Genre: Christian life – saints
Author: Rev. Joseph Esper
Length: 379 pages
Publisher: Sophia Press, 2001
Do you have problems? Well, who doesn’t, at least on occasion? There are different ways to deal with life’s vexations – ignore them, hide them, or try to manage them. Saintly Solutions to Life’s Common Problems offers the guidance of 350 saints to help negotiate life’s troubles.
Life’s Problems and Heavenly Solutions
Because human nature is inherently wounded, certain tendencies hold powerful sway on our thoughts and actions. Trouble emerges if we don’t learn to calm these passions, namely, anger, lust, pride, depression, gluttony, impatience, and the like.
The tidal wave of crime, violence, hatred, and abuse has its origin in uncontrolled passion. Imagine if every person had total mastery of himself or herself? Our world would be quite heavenly. Instead, it’s often hellish. Yet, there is hope.
The saints were not born with haloes. They began with the same wounds. In fact, some of them revealed the worst of human nature. Yet by God’s grace and by dint of continual effort, they gained mastery over their wounded nature. Their haloes came at a price. Consequently, they serve as heavenly guides for the rest of us.
Example Case – Anger
Saintly Solutions presents forty-seven problems in alphabetical order with corresponding solutions. Each problem, or chapter, begins with a pertinent Scripture verse, then gives several examples of saints with similar struggles interspersed with the author’s commentary. The next section, Further Reflection, quotes from the Catholic Catechism and Lives of the Saints along with practical advice from the saints. Lastly, there is a small section of recommended reading and a final prayer.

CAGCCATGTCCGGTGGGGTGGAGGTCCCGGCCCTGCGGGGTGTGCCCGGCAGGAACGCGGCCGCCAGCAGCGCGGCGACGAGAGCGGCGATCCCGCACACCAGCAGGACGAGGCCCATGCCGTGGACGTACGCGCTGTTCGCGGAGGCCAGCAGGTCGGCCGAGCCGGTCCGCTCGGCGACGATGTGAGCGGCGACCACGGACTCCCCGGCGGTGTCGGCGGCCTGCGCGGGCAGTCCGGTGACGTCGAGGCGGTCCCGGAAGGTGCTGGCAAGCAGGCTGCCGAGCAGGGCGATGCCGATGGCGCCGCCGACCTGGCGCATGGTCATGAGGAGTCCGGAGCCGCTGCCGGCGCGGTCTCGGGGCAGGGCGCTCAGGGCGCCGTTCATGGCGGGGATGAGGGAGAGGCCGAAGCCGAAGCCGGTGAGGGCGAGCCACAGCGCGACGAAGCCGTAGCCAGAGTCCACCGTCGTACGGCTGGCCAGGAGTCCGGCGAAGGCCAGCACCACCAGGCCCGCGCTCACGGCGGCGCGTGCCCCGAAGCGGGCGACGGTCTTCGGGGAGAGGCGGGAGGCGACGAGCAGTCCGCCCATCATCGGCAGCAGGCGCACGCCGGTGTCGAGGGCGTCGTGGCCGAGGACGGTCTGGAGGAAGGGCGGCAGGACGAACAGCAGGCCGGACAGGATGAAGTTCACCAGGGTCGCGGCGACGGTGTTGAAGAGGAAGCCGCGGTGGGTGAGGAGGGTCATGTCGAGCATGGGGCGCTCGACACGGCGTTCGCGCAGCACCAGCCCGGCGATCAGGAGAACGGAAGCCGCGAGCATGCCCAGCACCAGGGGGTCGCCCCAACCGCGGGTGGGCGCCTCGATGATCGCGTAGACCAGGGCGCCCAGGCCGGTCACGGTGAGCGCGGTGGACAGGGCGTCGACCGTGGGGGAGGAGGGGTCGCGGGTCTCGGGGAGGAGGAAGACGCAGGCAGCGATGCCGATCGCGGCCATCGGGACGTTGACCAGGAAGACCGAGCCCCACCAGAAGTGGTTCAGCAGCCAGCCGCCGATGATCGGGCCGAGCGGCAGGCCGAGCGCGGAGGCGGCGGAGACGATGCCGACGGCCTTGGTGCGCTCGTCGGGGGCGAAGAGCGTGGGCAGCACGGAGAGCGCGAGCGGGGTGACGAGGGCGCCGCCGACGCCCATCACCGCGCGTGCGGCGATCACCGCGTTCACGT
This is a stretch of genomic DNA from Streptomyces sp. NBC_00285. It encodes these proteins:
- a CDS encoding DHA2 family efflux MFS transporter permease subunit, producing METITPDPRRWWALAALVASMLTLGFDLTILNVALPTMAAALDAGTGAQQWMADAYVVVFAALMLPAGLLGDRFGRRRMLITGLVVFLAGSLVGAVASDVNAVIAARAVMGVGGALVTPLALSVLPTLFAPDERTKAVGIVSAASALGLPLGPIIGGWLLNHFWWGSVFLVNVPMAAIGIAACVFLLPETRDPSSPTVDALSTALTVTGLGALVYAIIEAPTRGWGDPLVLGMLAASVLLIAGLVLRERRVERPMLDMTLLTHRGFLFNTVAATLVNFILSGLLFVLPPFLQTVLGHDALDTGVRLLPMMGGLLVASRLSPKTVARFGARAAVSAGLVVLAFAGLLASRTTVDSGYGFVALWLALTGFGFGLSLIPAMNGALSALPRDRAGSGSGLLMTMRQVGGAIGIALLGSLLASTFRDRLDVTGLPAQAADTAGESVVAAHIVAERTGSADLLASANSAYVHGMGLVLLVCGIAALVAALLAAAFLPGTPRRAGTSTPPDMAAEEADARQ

For the problem of anger, for example, St. James warns, let every man be quick to hear, slow to speak, slow to anger, for the anger of man does not work the righteousness of God (James 1:19-20). Then come innumerable examples from the saints, such as that of St. Jerome or St. Francis de Sales, who themselves were hot-blooded by nature but learned to control it.
Further Reflection contains a quote from the Catechism, Anger is a desire for revenge. To desire vengeance in order to do evil to someone who should be punished is illicit. (Catechism 2302). There are further encouraging quotes from St. Thomas Villanova and St. John Chrysostom on resolving anger.
Next comes practical advice; for example, St. Francis de Sales recommends considering a person’s good qualities, rather than what’s inciteful. Other good recommendations include rehearsing situations where you may lose your temper, then employing positive responses. Again, avoid persons or situations that may cause you to stumble. Prayer is also recommended.
Finally, there is a list of recommended reading sources from Scripture, the writings of St. Francis de Sales and St. Alphonsus Liguori, and Rudolf Allers, Self-Improvement. And last, of all – a prayer to God which ties it together.
This book is all-around good and packed with excellent solutions. While some good books you may read only once, it’s not so with this book. In fact, it can be perused at least once a year, possibly more often. Thus, it comes highly recommended: five stars.
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